March 27 | Award ceremony 2016 "Graduate School Award for PhD Excellence"
- Date: March 27 (Monday) 2017
- Time: 16.30 - 17.30
- Location: EUR Woudestein campus Rotterdam (directions and campus map) Tinbergen Building, Faculty Club, room Rivium (H17-02)
- Registration: free, fill in the registration form (preferably before March 20)
- Contact: Jan-Willem van der Mijde
- Email: firstname.lastname@example.org
- Telephone: +31 (0)10 40 82607
During the event Graduate School dean Liesbet van Zoonen and rector magnificus Huibert Pols will announce the winners of the 2016 "Graduate School Award for PhD Excellence". Before the award ceremony, two of last years winners, Niels van Poecke and Samira van Bohemen, will give a short presentation of their work.
All Graduate School members are welcome to attend and celebrate the great diversity in research our Graduate School has to offer. Please confirm your attendance by filling in the registration form. Registration is not a requirement to attend but helpful for an indication of the number of attendees.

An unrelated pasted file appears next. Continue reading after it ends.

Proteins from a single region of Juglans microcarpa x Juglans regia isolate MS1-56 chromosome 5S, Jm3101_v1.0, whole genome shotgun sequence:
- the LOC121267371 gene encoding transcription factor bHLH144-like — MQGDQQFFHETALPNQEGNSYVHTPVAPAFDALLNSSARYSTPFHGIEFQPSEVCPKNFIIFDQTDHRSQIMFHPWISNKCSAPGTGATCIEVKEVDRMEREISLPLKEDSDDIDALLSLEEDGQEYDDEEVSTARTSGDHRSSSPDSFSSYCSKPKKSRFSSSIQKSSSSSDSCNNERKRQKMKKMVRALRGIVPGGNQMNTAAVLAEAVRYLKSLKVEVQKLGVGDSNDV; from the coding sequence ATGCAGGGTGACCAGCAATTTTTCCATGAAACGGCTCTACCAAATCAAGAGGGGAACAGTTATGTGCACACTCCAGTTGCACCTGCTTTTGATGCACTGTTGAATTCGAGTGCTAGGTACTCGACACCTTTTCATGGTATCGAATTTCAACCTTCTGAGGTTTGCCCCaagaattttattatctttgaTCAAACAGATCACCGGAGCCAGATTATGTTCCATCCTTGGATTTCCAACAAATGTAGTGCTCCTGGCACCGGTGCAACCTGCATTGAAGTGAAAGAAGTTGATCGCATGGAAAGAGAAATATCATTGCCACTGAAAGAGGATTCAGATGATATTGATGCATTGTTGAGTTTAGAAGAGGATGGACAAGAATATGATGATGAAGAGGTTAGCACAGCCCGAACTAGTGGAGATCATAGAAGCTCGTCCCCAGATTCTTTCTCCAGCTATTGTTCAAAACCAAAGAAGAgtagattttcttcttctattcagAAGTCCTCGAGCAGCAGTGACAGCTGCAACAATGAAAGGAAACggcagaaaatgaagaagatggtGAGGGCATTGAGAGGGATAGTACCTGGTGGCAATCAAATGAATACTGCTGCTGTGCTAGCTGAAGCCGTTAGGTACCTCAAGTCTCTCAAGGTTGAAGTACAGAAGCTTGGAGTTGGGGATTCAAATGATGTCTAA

The awards will be announced by Graduate School dean prof.dr. Liesbet van Zoonen and EUR rector magnificus prof.dr. Huibert Pols. The categories are best poster, paper, article and thesis of 2016.
<link news detail>Overview of last year's winners.
<link people n-van-poecke>Niels van Poecke is a lecturer and PhD candidate at the Department of Art and Culture Studies. His PhD research (working title: Reshaping Authenticity) focuses on studying the production, reception and aesthetics of indie-folk music in the Netherlands (1992-present). Furthermore, he teaches the following courses: Academic Skills, Introduction to Cultural Policy and Introduction to Aesthetics. He occasionally writes about sociology, aesthetics and popular music culture for the webzine Notes on metamodernism.
Samira van Bohemen is a postdoctoral researcher at the Department of Publci Administration and Sociology. Currently she is engaged in a research project about youth, ethnicity and sexuality. The project is provocatively called 'Good Sex' because it aims to move away from the focus on ‘risk’ in studies about youth and sexuality. The three year project is funded by the Dutch Fund for Sexuality Research (FWOS).